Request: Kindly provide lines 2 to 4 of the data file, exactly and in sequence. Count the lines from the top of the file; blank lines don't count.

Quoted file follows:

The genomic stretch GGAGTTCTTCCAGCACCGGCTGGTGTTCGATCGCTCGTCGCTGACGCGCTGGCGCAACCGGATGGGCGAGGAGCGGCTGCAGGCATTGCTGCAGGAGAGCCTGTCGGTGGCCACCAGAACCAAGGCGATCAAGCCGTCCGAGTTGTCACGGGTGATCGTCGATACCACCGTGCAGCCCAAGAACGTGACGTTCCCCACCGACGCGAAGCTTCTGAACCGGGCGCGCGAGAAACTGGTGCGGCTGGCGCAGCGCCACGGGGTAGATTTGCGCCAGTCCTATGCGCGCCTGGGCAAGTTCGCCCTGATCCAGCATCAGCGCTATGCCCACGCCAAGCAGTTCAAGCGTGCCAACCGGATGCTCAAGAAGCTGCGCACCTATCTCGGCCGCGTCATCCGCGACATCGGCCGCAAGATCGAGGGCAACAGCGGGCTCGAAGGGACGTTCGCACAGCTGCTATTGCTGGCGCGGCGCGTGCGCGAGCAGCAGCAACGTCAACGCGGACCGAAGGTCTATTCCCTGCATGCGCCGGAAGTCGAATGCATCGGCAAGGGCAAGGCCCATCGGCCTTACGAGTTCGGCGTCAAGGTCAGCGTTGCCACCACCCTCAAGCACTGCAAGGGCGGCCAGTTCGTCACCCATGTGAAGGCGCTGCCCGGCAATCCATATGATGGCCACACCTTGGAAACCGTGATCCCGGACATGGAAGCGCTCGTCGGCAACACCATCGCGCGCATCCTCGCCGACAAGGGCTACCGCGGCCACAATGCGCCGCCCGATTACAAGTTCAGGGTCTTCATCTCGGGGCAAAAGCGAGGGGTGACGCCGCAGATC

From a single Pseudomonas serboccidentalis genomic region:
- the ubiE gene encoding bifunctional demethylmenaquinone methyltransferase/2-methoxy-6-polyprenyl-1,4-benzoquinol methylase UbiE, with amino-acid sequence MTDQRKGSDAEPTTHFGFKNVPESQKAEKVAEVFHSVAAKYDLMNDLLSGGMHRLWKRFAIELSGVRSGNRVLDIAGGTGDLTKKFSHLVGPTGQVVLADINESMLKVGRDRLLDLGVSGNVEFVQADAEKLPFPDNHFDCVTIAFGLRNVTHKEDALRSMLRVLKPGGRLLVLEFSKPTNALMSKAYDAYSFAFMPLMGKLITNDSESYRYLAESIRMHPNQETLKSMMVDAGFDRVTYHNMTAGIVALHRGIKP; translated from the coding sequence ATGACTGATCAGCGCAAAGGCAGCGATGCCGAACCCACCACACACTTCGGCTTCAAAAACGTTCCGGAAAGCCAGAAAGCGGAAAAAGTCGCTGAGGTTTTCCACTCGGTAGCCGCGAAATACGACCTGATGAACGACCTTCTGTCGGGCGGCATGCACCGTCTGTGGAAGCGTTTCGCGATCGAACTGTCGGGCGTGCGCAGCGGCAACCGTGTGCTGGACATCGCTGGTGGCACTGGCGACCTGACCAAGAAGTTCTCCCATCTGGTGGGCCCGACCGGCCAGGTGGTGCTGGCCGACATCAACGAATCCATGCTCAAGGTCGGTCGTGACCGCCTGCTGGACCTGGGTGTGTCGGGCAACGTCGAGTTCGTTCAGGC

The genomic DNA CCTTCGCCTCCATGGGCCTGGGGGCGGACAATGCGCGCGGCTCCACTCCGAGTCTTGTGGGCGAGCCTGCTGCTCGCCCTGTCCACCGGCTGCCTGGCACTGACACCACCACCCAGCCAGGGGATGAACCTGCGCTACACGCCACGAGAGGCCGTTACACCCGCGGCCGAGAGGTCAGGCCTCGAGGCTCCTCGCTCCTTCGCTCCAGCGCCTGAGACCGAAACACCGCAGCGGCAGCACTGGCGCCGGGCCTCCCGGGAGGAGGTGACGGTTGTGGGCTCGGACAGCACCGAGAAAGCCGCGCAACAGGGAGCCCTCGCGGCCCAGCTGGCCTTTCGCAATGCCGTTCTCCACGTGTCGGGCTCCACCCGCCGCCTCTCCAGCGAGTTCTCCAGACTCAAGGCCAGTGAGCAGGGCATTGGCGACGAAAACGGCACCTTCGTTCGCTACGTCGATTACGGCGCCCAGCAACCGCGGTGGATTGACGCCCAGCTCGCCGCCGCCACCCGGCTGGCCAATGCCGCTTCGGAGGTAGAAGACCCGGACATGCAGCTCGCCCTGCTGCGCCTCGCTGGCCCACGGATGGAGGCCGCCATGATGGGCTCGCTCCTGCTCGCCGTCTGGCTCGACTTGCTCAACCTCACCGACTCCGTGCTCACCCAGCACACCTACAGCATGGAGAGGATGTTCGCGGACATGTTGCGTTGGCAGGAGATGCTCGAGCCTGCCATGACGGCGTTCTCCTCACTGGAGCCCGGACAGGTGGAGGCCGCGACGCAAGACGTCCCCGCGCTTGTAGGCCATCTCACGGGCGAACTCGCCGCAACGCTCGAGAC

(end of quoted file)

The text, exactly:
From a single Pseudomonas serboccidentalis genomic region:
- the ubiE gene encoding bifunctional demethylmenaquinone methyltransferase/2-methoxy-6-polyprenyl-1,4-benzoquinol methylase UbiE, with amino-acid sequence MTDQRKGSDAEPTTHFGFKNVPESQKAEKVAEVFHSVAAKYDLMNDLLSGGMHRLWKRFAIELSGVRSGNRVLDIAGGTGDLTKKFSHLVGPTGQVVLADINESMLKVGRDRLLDLGVSGNVEFVQADAEKLPFPDNHFDCVTIAFGLRNVTHKEDALRSMLRVLKPGGRLLVLEFSKPTNALMSKAYDAYSFAFMPLMGKLITNDSESYRYLAESIRMHPNQETLKSMMVDAGFDRVTYHNMTAGIVALHRGIKP; translated from the coding sequence ATGACTGATCAGCGCAAAGGCAGCGATGCCGAACCCACCACACACTTCGGCTTCAAAAACGTTCCGGAAAGCCAGAAAGCGGAAAAAGTCGCTGAGGTTTTCCACTCGGTAGCCGCGAAATACGACCTGATGAACGACCTTCTGTCGGGCGGCATGCACCGTCTGTGGAAGCGTTTCGCGATCGAACTGTCGGGCGTGCGCAGCGGCAACCGTGTGCTGGACATCGCTGGTGGCACTGGCGACCTGACCAAGAAGTTCTCCCATCTGGTGGGCCCGACCGGCCAGGTGGTGCTGGCCGACATCAACGAATCCATGCTCAAGGTCGGTCGTGACCGCCTGCTGGACCTGGGTGTGTCGGGCAACGTCGAGTTCGTTCAGGC

The genomic DNA CCTTCGCCTCCATGGGCCTGGGGGCGGACAATGCGCGCGGCTCCACTCCGAGTCTTGTGGGCGAGCCTGCTGCTCGCCCTGTCCACCGGCTGCCTGGCACTGACACCACCACCCAGCCAGGGGATGAACCTGCGCTACACGCCACGAGAGGCCGTTACACCCGCGGCCGAGAGGTCAGGCCTCGAGGCTCCTCGCTCCTTCGCTCCAGCGCCTGAGACCGAAACACCGCAGCGGCAGCACTGGCGCCGGGCCTCCCGGGAGGAGGTGACGGTTGTGGGCTCGGACAGCACCGAGAAAGCCGCGCAACAGGGAGCCCTCGCGGCCCAGCTGGCCTTTCGCAATGCCGTTCTCCACGTGTCGGGCTCCACCCGCCGCCTCTCCAGCGAGTTCTCCAGACTCAAGGCCAGTGAGCAGGGCATTGGCGACGAAAACGGCACCTTCGTTCGCTACGTCGATTACGGCGCCCAGCAACCGCGGTGGATTGACGCCCAGCTCGCCGCCGCCACCCGGCTGGCCAATGCCGCTTCGGAGGTAGAAGACCCGGACATGCAGCTCGCCCTGCTGCGCCTCGCTGGCCCACGGATGGAGGCCGCCATGATGGGCTCGCTCCTGCTCGCCGTCTGGCTCGACTTGCTCAACCTCACCGACTCCGTGCTCACCCAGCACACCTACAGCATGGAGAGGATGTTCGCGGACATGTTGCGTTGGCAGGAGATGCTCGAGCCTGCCATGACGGCGTTCTCCTCACTGGAGCCCGGACAGGTGGAGGCCGCGACGCAAGACGTCCCCGCGCTTGTAGGCCATCTCACGGGCGAACTCGCCGCAACGCTCGAGAC